Although written and published in 2000, prior to the State Department's newfound concern with the oppression of women, WEdGE confronts simplistic explanations for terrorism and examines women's oppression through an exploration of the global economy and global economic restructuring. Locating ourselves in the globalization of production, markets, finance, communications, and the labor force is essential if we are to even comprehend the current crisis, much less develop strategies to organize for social and economic justice. Recognizing the connections between state, corporate and WTO (World Trade Organization) polices favoring unequal economic development, elimination of social services, and the destruction of natural resources shatters Bush's state feminism and the underlying binaries of "us" and "them." WEdGE constructs a pedagogy that assists women in identifying their lived experiences as social and economic relations within the larger framework of the global economy.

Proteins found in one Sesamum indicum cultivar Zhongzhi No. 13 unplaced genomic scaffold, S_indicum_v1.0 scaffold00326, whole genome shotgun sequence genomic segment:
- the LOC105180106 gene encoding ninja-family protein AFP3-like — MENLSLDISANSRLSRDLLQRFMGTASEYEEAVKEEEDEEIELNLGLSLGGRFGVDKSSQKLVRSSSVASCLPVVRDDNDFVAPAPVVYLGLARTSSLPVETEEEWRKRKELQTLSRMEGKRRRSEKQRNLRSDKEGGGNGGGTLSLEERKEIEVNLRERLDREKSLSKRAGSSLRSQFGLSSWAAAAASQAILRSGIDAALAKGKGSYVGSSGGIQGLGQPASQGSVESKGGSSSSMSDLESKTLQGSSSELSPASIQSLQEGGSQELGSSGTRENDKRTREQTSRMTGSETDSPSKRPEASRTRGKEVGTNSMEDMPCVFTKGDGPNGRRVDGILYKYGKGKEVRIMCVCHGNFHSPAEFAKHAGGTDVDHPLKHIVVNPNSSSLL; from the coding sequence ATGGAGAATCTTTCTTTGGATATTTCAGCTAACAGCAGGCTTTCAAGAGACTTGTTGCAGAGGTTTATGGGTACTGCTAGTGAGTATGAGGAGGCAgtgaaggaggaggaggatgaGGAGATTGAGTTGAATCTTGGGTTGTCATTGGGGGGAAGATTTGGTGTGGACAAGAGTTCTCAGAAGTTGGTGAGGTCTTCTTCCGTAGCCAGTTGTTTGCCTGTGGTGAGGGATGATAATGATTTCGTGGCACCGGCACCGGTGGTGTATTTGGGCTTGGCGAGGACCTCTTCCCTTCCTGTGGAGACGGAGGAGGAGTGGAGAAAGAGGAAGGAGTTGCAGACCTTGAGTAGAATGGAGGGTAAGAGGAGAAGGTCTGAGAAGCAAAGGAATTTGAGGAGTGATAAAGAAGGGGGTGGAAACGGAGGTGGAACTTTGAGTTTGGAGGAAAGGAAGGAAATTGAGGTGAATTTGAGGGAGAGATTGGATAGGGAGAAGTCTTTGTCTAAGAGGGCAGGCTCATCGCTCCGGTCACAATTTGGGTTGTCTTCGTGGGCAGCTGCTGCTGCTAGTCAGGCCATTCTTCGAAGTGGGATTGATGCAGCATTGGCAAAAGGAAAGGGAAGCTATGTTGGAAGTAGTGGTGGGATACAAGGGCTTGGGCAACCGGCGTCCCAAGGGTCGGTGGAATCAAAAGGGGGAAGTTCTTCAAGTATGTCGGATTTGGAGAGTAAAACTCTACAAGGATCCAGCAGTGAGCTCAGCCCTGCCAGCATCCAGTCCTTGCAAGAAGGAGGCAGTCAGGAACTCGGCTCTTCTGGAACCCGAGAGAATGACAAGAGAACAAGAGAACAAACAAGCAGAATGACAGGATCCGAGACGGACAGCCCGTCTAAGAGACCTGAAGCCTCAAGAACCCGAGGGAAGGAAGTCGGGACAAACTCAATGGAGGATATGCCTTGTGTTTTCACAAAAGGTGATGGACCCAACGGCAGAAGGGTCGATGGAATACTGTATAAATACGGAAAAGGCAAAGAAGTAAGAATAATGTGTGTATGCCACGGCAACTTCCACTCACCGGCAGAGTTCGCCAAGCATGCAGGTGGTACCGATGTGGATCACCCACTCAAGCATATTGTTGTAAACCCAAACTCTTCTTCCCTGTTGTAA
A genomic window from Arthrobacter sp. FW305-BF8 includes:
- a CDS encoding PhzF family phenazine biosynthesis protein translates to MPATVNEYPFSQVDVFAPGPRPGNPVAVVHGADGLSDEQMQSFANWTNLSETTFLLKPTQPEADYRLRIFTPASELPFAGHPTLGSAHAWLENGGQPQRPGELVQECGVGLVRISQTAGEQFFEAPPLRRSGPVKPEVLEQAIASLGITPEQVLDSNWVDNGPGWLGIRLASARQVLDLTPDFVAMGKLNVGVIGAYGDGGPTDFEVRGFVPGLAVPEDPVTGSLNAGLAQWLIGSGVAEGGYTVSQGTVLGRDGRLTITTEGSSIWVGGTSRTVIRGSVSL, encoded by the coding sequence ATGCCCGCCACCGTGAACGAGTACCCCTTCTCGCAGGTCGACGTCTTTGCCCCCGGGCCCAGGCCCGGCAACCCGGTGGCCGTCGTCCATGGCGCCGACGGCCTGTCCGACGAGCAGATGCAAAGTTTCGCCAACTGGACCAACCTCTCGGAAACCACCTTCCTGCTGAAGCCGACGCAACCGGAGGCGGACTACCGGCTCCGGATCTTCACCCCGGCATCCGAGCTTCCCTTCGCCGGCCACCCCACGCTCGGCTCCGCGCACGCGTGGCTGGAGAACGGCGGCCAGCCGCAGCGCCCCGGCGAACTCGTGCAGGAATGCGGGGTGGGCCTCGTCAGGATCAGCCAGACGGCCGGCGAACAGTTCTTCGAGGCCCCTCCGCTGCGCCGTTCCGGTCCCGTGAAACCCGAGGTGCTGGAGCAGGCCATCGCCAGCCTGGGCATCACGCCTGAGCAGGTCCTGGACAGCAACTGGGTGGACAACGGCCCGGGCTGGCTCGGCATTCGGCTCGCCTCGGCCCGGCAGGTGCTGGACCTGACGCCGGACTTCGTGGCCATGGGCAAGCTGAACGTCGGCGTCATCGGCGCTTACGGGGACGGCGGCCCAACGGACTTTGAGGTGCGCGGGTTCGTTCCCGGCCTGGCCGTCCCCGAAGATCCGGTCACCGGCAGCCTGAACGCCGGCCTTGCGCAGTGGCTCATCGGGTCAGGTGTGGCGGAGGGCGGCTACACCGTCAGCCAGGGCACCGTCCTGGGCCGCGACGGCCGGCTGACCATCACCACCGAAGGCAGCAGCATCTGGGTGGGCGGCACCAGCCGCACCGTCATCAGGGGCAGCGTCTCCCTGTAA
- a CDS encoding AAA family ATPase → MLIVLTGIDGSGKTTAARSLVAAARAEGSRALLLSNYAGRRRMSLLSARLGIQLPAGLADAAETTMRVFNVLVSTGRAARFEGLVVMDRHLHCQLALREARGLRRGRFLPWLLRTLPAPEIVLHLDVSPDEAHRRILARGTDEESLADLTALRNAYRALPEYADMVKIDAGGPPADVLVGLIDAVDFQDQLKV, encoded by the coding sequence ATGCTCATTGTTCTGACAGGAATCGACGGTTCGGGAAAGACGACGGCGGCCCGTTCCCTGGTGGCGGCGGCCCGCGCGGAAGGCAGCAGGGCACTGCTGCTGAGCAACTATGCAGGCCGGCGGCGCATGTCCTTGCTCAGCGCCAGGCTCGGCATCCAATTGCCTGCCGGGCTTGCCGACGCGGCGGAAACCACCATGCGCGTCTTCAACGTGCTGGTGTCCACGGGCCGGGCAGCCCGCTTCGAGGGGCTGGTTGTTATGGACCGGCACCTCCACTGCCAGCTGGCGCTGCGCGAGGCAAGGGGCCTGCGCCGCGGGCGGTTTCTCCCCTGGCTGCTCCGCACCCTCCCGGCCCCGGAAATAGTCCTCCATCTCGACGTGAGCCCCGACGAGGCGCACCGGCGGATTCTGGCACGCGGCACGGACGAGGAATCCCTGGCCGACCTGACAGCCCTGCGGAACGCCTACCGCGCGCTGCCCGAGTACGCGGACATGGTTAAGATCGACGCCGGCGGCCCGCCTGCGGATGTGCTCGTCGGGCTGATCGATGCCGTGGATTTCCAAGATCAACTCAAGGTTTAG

WEdGE is published and distributed by the Women of Color Resource Center in Berkeley. Initiated after their participation at the Fourth World Conference on Women/NGO Forum in Beijing, the workbook avoids the western tendency to separate the plight of women in the U.S. and Europe from women in Afghanistan, Thailand, Algeria, Guatemala, or the Philippines.